A woman in New Zealand was told to find a full-time job after giving birth to her baby eight weeks after. The single parent failed to attend to her scheduled Work and Income appointment.
Leanne Griffin, 39, went to the Albany office of Work and Income after one week of delivering her newborn son by Caesarian section. She went to the office with the intention of informing the agency about her baby, but she was surprised when the staff told her to look for another job.
Ms Griffin said she was speechless when she heard the bad news. She was thinking about how to support her week-old baby without a job. She visited the office to show present her hospital discharge papers, but the case manager did not even look at them. The case manager demanded a birth certificate. However, the document was not yet with her at that time.
Instead of asking about her welfare, the case manager wanted to know why she missed two appointments with Work and Income. She was not able to attend the meetings since she was looking for a house to rent and needed an advance payment for the bond.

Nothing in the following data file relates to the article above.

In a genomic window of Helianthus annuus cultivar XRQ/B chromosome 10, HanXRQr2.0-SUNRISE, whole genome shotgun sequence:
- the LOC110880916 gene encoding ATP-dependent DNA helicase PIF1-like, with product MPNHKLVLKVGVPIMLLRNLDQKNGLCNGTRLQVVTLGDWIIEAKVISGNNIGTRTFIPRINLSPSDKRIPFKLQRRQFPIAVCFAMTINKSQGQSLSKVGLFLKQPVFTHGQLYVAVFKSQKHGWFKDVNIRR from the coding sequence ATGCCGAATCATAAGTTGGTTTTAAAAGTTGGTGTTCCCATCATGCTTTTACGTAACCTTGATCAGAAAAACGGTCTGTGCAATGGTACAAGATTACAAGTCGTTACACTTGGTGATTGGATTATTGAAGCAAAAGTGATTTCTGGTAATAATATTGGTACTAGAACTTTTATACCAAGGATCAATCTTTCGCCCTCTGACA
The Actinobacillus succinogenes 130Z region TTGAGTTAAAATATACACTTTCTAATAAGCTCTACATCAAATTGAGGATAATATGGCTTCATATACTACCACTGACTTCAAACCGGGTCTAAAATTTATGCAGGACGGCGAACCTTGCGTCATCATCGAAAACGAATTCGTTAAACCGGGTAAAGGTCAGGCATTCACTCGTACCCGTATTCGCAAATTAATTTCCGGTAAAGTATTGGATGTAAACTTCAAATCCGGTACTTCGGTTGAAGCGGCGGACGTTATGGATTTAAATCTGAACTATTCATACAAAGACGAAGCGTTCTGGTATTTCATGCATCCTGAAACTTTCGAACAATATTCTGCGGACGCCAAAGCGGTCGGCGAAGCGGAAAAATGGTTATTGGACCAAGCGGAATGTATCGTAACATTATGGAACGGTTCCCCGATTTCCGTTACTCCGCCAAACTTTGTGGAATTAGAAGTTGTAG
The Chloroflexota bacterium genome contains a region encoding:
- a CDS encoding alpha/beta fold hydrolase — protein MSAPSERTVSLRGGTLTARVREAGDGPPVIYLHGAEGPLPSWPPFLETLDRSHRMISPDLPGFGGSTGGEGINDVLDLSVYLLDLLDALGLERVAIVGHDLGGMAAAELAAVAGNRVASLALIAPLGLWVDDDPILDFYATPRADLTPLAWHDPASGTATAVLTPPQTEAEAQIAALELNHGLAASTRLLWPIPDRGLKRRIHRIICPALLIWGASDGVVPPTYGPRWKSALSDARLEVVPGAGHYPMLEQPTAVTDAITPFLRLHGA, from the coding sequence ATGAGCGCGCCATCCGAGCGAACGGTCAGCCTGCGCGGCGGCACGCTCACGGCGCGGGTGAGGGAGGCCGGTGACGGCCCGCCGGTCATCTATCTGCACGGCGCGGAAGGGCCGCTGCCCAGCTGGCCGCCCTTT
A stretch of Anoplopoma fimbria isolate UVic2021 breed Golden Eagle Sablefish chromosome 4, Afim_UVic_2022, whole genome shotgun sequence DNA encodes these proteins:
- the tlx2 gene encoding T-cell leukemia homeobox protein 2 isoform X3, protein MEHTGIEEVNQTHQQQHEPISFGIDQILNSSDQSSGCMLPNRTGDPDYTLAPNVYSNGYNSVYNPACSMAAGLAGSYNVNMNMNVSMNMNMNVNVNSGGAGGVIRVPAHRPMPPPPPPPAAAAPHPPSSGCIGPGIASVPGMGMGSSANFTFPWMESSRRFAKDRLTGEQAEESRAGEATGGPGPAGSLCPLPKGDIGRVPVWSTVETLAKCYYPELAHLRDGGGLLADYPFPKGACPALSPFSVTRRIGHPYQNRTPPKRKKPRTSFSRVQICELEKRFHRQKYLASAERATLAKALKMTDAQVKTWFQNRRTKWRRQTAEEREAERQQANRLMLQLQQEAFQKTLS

She cancelled her previous appointments when she failed to secure a house. Ms Griffin is living with her child's paternal grandparents until she can find a home. The baby's father admitted himself in drug rehabilitation to treat his long-time addiction.
Ms Griffin, who also had an 8-year-old son and a 15-year-old daughter, told the case manager that she wanted to finish her Social Work degree at Massey University. The case manager told her she doesn't want to know the details.
Ms Griffin said the case manager was more interested in getting her to find a full-time job. She said the case manager at one time looked at her computer and said, "Pause 30 seconds and resume interview." Ms Griffin thought the case manager was cold and heartless throughout their meeting.
She had no news from the agency until she received a letter, indicating her benefits had been reduced by half for failing to meet her obligations.
Ms Griffin is just one of almost 13,000 parents with dependent children who have had their benefits reduced for failing work tests.
According to the Child Poverty Action Group, 1,310 parents had their benefits cut in in the first three months after parents with children aged 6 and above were required to find part-time work after Sept. 2010. The number grew from 5,074 in 2011 and 6,418 in 2012.
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